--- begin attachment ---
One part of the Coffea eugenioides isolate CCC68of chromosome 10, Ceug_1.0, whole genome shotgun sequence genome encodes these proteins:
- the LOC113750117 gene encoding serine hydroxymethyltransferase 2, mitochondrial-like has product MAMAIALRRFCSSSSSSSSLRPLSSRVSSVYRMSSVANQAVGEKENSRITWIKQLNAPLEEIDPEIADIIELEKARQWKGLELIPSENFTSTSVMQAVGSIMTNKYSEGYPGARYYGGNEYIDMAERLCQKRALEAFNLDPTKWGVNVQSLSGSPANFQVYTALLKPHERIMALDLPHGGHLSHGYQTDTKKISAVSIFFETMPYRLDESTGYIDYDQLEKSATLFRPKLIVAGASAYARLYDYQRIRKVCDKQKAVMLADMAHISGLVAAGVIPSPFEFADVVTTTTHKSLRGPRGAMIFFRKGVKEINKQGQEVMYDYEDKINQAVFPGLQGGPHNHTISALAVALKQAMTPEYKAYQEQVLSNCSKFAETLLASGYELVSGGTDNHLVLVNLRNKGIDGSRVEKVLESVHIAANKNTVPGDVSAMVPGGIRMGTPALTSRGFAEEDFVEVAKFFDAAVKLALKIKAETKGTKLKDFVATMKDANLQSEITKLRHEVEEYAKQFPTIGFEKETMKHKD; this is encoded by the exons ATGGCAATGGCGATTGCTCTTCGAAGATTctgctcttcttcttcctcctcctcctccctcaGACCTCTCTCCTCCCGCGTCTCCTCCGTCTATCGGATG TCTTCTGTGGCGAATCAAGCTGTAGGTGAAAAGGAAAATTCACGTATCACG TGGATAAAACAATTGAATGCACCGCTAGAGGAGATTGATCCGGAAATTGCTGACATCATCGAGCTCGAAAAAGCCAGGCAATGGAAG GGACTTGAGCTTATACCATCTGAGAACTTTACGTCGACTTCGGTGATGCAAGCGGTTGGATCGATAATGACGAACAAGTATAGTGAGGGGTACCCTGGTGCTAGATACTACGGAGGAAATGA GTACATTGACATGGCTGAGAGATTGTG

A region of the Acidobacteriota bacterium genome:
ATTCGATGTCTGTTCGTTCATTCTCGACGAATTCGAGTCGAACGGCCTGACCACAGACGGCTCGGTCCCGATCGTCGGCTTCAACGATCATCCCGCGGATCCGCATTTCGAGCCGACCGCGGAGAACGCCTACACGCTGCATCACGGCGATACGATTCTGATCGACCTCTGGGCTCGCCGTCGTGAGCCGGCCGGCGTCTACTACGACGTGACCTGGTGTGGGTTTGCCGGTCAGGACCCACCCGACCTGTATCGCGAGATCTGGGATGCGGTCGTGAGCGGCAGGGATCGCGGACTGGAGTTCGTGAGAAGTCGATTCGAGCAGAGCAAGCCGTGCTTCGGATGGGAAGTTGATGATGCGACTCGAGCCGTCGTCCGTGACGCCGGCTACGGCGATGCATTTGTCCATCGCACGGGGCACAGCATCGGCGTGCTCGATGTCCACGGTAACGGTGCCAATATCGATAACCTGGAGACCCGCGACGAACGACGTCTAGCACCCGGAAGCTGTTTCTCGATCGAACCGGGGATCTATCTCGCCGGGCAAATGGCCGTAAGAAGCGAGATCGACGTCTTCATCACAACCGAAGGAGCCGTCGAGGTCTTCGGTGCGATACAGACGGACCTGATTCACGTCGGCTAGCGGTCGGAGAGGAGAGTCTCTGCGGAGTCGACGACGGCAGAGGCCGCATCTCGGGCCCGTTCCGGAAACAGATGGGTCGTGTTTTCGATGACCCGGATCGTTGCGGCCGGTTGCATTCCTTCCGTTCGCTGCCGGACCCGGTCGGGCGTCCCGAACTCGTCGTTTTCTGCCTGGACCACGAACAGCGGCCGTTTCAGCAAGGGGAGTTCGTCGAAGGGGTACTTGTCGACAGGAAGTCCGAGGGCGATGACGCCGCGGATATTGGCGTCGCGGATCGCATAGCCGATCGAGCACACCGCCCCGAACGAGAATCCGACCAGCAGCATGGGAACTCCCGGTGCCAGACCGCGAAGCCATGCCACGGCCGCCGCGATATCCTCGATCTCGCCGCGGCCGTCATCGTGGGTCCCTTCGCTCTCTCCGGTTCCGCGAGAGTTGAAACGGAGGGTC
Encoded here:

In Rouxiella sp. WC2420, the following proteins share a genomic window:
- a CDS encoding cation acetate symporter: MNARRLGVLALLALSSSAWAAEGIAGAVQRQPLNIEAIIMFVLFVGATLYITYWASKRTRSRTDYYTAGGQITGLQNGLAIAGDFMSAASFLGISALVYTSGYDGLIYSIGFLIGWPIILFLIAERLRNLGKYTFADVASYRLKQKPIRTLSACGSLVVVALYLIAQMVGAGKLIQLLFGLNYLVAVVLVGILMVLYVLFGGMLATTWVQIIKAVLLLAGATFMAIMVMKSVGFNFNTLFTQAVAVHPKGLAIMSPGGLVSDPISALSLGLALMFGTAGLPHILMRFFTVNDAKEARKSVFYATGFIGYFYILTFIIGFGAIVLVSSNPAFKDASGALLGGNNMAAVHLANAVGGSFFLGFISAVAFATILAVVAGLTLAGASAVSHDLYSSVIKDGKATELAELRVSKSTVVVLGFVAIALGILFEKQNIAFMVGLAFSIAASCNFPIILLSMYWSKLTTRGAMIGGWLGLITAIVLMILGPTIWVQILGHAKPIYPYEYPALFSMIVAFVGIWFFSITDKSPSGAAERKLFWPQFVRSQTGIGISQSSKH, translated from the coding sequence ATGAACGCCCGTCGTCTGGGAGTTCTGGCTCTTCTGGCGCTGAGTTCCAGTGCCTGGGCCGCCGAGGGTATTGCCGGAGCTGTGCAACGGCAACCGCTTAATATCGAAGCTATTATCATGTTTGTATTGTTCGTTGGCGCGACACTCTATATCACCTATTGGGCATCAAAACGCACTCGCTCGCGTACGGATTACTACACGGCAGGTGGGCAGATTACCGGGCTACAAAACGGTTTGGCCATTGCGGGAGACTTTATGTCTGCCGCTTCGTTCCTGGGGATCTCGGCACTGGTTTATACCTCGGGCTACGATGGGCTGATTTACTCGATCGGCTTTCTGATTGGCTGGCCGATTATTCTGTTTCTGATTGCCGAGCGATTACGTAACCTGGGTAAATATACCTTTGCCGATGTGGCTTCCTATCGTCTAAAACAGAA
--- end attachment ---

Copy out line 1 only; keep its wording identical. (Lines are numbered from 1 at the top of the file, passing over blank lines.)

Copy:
One part of the Coffea eugenioides isolate CCC68of chromosome 10, Ceug_1.0, whole genome shotgun sequence genome encodes these proteins: